Lucky for me, God is willing to work with what’s here rather than waiting for the state of my soul to improve.

That’s true for everyone,  including you.

Thank God.

The Deer’s Cry, The Pilgrim, Rita Connolly, Shaun Davey, 1994

The Notorious RBG

She didn’t set fashion trends, but she did change her collar in coordination with her opinion. She went to law school when women just didn’t do that. In the past few years, she was the subject of several books and a couple of films. One of her best friends and coworkers held radically different views, something that made them both better professionally and personally. She died a few days ago.

Ruth Bader Ginsburg fought for the rights of those who most needed a champion. She faced strong opposition, but managed to stand her ground with dignity and with respect. She made constitutional law interesting.

The world is a better place for her passion and compassion.

Check out these books about her life and work:

Levy, Debbie; I Dissent: Ruth Bader Ginsburg Makes Her Mark

Ruth Bader Ginsburg with Mary Hartnett and Wendy W. Williams; My Own Words

Kathleen Krull; No Truth Without Ruth: The Life of Ruth Bader Ginsburg

Marc Cohn; The Things We’ve Handed Down

Neruda’s Flowers

Ode to some yellow flowers

Rolling its blues against another blue,

the sea, and against the sky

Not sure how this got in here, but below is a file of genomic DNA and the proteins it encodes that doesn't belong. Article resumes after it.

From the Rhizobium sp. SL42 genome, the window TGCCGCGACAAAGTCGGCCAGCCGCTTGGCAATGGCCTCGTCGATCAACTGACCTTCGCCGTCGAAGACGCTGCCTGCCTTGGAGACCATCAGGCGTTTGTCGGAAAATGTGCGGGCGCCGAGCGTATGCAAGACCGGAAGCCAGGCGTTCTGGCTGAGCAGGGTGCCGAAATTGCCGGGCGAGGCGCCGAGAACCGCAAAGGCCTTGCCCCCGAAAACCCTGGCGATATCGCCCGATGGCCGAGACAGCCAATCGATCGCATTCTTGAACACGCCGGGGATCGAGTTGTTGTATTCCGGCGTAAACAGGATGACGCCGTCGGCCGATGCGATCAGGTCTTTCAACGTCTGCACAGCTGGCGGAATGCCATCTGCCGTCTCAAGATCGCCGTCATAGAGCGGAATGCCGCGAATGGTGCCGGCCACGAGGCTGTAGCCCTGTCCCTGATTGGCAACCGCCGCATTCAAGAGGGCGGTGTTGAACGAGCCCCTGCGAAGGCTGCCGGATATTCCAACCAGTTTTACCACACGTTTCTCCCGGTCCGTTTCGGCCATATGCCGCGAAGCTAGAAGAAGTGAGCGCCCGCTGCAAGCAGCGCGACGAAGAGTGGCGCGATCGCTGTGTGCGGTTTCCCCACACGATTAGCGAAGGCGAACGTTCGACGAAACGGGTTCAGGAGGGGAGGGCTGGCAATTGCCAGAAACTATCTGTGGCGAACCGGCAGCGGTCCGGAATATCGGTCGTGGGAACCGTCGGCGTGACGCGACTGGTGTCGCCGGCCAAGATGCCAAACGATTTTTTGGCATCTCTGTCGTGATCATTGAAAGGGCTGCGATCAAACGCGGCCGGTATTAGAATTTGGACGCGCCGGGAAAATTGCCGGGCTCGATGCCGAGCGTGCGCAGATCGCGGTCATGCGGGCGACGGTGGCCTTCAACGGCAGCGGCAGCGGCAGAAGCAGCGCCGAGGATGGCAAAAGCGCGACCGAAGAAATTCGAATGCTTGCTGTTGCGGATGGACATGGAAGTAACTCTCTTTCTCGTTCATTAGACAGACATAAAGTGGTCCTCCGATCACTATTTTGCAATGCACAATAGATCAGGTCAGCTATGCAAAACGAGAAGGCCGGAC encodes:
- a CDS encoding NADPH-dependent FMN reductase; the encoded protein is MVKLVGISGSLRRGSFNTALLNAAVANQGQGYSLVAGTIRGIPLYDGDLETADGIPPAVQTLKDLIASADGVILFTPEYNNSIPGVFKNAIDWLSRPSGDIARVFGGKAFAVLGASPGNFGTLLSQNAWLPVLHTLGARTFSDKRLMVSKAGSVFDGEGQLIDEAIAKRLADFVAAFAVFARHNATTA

some yellow flowers.

October is on its way.

And although 

the sea may well be important, with its unfolding

myths, its purpose and its risings,

when the gold of a single

yellow plant


in the sand

your eyes

are bound

to the soil.

They flee the wide sea and its heavings.

                    We are dust and to dust return.

                     In the end we’re

                   neither air, nor fire, nor water,



neither more nor less, just dirt,

and maybe

some yellow flowers.

[Neruda, Odes to common things; New York: Bulfinch Press, 1994, p. 57]

Neither more nor less than dirt – an Ash Wednesday sentiment. It’s true, too, in its own way. We are no more nor are we any less than ashes and dirt. Except we are also God’s beloved. Neruda never states that, at least not explicitly. Still, there are the yellow flowers. Perhaps, just perhaps, they are a glimpse of divine love.